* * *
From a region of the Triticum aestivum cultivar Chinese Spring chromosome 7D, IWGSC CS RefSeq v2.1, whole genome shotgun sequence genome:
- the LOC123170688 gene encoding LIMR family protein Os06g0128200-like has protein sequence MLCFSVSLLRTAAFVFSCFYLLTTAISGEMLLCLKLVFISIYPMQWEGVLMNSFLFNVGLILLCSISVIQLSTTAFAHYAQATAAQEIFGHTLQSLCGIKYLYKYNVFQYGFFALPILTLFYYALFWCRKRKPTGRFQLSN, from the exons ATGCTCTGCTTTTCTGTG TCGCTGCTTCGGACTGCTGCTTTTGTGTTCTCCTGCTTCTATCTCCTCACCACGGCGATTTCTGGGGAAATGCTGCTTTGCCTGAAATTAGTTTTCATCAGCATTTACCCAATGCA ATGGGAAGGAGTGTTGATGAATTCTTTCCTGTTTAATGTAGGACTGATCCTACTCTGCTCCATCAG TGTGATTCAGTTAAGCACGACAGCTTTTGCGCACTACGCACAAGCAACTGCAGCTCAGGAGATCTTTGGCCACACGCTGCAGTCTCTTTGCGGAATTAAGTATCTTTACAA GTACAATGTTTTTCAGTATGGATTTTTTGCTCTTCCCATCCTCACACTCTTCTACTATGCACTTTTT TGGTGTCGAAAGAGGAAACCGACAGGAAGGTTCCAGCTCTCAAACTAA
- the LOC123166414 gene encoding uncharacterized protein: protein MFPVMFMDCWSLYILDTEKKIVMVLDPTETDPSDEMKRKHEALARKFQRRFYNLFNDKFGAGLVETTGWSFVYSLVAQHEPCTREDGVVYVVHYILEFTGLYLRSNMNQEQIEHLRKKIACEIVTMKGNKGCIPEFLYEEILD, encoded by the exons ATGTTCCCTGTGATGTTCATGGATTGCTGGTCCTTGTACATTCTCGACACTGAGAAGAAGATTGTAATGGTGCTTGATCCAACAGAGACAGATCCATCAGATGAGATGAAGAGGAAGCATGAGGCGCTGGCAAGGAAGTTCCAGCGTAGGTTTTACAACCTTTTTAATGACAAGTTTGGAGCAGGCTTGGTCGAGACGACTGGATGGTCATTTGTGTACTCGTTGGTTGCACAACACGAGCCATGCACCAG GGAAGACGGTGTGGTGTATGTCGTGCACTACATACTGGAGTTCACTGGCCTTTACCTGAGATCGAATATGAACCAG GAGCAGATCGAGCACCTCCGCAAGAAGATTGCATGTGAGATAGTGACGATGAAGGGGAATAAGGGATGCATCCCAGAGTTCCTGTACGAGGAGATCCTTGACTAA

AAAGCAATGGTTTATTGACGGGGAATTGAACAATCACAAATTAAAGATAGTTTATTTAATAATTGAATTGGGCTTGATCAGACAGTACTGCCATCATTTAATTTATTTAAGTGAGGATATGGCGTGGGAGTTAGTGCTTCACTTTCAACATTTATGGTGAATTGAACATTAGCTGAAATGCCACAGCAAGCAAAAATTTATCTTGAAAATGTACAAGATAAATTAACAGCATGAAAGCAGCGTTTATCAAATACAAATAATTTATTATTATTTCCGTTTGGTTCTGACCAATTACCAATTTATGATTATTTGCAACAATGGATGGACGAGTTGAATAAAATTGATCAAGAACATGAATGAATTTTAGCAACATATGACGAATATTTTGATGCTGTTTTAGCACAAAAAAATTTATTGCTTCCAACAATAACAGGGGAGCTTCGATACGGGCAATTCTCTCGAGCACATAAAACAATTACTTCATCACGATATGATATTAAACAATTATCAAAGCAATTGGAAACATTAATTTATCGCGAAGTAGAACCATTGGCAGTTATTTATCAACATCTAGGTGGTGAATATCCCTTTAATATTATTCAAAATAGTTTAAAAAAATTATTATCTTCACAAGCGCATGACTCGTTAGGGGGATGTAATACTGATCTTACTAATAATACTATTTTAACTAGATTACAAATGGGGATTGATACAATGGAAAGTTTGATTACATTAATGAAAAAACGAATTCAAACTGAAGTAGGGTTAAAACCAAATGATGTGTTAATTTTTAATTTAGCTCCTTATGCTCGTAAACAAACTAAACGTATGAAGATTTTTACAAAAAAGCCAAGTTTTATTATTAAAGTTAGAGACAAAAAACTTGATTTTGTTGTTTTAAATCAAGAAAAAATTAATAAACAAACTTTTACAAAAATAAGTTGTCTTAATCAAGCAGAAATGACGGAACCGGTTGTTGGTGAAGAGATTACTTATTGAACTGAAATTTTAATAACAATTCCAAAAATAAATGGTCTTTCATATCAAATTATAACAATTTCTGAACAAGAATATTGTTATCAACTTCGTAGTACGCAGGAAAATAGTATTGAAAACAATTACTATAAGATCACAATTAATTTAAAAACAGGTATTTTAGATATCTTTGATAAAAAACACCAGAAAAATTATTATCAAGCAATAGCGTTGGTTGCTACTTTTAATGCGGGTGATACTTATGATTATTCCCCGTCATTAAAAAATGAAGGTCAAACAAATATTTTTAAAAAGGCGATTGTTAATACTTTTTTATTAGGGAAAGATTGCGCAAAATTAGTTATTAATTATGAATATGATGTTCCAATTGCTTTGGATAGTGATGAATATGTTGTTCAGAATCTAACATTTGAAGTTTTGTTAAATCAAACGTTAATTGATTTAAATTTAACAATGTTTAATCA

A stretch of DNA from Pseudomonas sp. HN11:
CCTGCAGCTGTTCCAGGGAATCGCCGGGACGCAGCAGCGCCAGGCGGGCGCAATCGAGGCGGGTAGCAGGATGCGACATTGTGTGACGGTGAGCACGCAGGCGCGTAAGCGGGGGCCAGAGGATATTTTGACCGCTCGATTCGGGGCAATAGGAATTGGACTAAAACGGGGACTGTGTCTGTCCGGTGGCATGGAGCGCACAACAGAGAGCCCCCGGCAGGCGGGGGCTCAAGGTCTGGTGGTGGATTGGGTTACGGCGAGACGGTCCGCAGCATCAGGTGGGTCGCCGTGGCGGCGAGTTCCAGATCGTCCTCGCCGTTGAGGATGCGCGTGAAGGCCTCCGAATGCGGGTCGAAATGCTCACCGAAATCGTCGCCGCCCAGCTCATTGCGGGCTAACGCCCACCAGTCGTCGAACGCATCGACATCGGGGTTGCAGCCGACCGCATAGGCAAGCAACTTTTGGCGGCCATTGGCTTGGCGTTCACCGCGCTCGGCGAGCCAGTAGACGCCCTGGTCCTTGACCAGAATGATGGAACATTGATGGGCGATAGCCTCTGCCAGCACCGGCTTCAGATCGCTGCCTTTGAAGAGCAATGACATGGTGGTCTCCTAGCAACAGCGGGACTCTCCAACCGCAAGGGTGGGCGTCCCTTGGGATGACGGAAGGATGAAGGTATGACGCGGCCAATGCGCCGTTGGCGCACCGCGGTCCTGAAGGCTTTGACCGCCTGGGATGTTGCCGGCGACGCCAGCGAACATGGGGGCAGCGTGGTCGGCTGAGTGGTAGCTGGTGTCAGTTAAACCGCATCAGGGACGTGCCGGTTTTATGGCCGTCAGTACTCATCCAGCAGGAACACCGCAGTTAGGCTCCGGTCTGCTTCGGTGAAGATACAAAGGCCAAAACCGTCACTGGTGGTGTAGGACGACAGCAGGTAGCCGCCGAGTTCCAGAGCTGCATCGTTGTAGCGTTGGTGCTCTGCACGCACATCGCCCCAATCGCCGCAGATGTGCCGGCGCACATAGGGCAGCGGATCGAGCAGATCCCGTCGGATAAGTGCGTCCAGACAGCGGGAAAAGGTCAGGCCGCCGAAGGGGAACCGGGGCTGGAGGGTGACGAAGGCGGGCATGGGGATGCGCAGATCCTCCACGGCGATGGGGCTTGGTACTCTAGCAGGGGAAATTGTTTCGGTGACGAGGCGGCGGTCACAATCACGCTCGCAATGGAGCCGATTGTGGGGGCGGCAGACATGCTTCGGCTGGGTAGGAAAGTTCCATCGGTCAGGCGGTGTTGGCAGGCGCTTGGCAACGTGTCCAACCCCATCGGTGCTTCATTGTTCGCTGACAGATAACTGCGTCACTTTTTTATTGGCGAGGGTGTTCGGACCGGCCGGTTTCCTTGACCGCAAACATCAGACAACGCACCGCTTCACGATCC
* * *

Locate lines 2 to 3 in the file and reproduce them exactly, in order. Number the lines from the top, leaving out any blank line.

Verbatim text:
- the LOC123170688 gene encoding LIMR family protein Os06g0128200-like has protein sequence MLCFSVSLLRTAAFVFSCFYLLTTAISGEMLLCLKLVFISIYPMQWEGVLMNSFLFNVGLILLCSISVIQLSTTAFAHYAQATAAQEIFGHTLQSLCGIKYLYKYNVFQYGFFALPILTLFYYALFWCRKRKPTGRFQLSN, from the exons ATGCTCTGCTTTTCTGTG TCGCTGCTTCGGACTGCTGCTTTTGTGTTCTCCTGCTTCTATCTCCTCACCACGGCGATTTCTGGGGAAATGCTGCTTTGCCTGAAATTAGTTTTCATCAGCATTTACCCAATGCA ATGGGAAGGAGTGTTGATGAATTCTTTCCTGTTTAATGTAGGACTGATCCTACTCTGCTCCATCAG TGTGATTCAGTTAAGCACGACAGCTTTTGCGCACTACGCACAAGCAACTGCAGCTCAGGAGATCTTTGGCCACACGCTGCAGTCTCTTTGCGGAATTAAGTATCTTTACAA GTACAATGTTTTTCAGTATGGATTTTTTGCTCTTCCCATCCTCACACTCTTCTACTATGCACTTTTT TGGTGTCGAAAGAGGAAACCGACAGGAAGGTTCCAGCTCTCAAACTAA
- the LOC123166414 gene encoding uncharacterized protein: protein MFPVMFMDCWSLYILDTEKKIVMVLDPTETDPSDEMKRKHEALARKFQRRFYNLFNDKFGAGLVETTGWSFVYSLVAQHEPCTREDGVVYVVHYILEFTGLYLRSNMNQEQIEHLRKKIACEIVTMKGNKGCIPEFLYEEILD, encoded by the exons ATGTTCCCTGTGATGTTCATGGATTGCTGGTCCTTGTACATTCTCGACACTGAGAAGAAGATTGTAATGGTGCTTGATCCAACAGAGACAGATCCATCAGATGAGATGAAGAGGAAGCATGAGGCGCTGGCAAGGAAGTTCCAGCGTAGGTTTTACAACCTTTTTAATGACAAGTTTGGAGCAGGCTTGGTCGAGACGACTGGATGGTCATTTGTGTACTCGTTGGTTGCACAACACGAGCCATGCACCAG GGAAGACGGTGTGGTGTATGTCGTGCACTACATACTGGAGTTCACTGGCCTTTACCTGAGATCGAATATGAACCAG GAGCAGATCGAGCACCTCCGCAAGAAGATTGCATGTGAGATAGTGACGATGAAGGGGAATAAGGGATGCATCCCAGAGTTCCTGTACGAGGAGATCCTTGACTAA